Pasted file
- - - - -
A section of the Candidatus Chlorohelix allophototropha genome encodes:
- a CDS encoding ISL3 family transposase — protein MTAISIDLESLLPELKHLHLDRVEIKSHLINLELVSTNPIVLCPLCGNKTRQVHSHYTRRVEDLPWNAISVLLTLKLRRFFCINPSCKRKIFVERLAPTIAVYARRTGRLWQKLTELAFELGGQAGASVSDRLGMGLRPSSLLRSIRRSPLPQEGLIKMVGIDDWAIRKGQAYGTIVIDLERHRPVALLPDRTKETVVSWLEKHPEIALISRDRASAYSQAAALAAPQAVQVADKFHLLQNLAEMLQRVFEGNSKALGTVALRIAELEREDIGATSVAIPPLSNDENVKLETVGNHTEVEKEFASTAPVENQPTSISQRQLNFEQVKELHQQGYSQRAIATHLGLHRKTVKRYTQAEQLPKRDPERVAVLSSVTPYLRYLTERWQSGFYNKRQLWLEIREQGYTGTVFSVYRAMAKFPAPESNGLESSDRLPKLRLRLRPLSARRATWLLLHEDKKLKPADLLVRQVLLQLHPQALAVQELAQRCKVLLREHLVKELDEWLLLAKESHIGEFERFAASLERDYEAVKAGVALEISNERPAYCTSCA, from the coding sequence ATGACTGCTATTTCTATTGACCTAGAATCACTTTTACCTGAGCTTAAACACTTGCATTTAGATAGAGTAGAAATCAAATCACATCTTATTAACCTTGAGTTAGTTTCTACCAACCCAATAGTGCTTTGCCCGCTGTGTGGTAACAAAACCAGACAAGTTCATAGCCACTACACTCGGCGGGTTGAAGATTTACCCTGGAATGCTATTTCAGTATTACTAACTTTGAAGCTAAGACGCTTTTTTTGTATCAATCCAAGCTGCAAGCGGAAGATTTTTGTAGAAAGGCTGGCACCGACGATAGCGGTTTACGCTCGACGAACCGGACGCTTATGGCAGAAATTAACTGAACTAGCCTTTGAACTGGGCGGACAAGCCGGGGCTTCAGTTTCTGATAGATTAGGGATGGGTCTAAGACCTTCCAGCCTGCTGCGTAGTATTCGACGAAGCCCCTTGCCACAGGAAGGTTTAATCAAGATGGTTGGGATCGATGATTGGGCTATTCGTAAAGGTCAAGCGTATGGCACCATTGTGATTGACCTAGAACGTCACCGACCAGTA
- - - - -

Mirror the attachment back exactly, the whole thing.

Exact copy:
A section of the Candidatus Chlorohelix allophototropha genome encodes:
- a CDS encoding ISL3 family transposase — protein MTAISIDLESLLPELKHLHLDRVEIKSHLINLELVSTNPIVLCPLCGNKTRQVHSHYTRRVEDLPWNAISVLLTLKLRRFFCINPSCKRKIFVERLAPTIAVYARRTGRLWQKLTELAFELGGQAGASVSDRLGMGLRPSSLLRSIRRSPLPQEGLIKMVGIDDWAIRKGQAYGTIVIDLERHRPVALLPDRTKETVVSWLEKHPEIALISRDRASAYSQAAALAAPQAVQVADKFHLLQNLAEMLQRVFEGNSKALGTVALRIAELEREDIGATSVAIPPLSNDENVKLETVGNHTEVEKEFASTAPVENQPTSISQRQLNFEQVKELHQQGYSQRAIATHLGLHRKTVKRYTQAEQLPKRDPERVAVLSSVTPYLRYLTERWQSGFYNKRQLWLEIREQGYTGTVFSVYRAMAKFPAPESNGLESSDRLPKLRLRLRPLSARRATWLLLHEDKKLKPADLLVRQVLLQLHPQALAVQELAQRCKVLLREHLVKELDEWLLLAKESHIGEFERFAASLERDYEAVKAGVALEISNERPAYCTSCA, from the coding sequence ATGACTGCTATTTCTATTGACCTAGAATCACTTTTACCTGAGCTTAAACACTTGCATTTAGATAGAGTAGAAATCAAATCACATCTTATTAACCTTGAGTTAGTTTCTACCAACCCAATAGTGCTTTGCCCGCTGTGTGGTAACAAAACCAGACAAGTTCATAGCCACTACACTCGGCGGGTTGAAGATTTACCCTGGAATGCTATTTCAGTATTACTAACTTTGAAGCTAAGACGCTTTTTTTGTATCAATCCAAGCTGCAAGCGGAAGATTTTTGTAGAAAGGCTGGCACCGACGATAGCGGTTTACGCTCGACGAACCGGACGCTTATGGCAGAAATTAACTGAACTAGCCTTTGAACTGGGCGGACAAGCCGGGGCTTCAGTTTCTGATAGATTAGGGATGGGTCTAAGACCTTCCAGCCTGCTGCGTAGTATTCGACGAAGCCCCTTGCCACAGGAAGGTTTAATCAAGATGGTTGGGATCGATGATTGGGCTATTCGTAAAGGTCAAGCGTATGGCACCATTGTGATTGACCTAGAACGTCACCGACCAGTA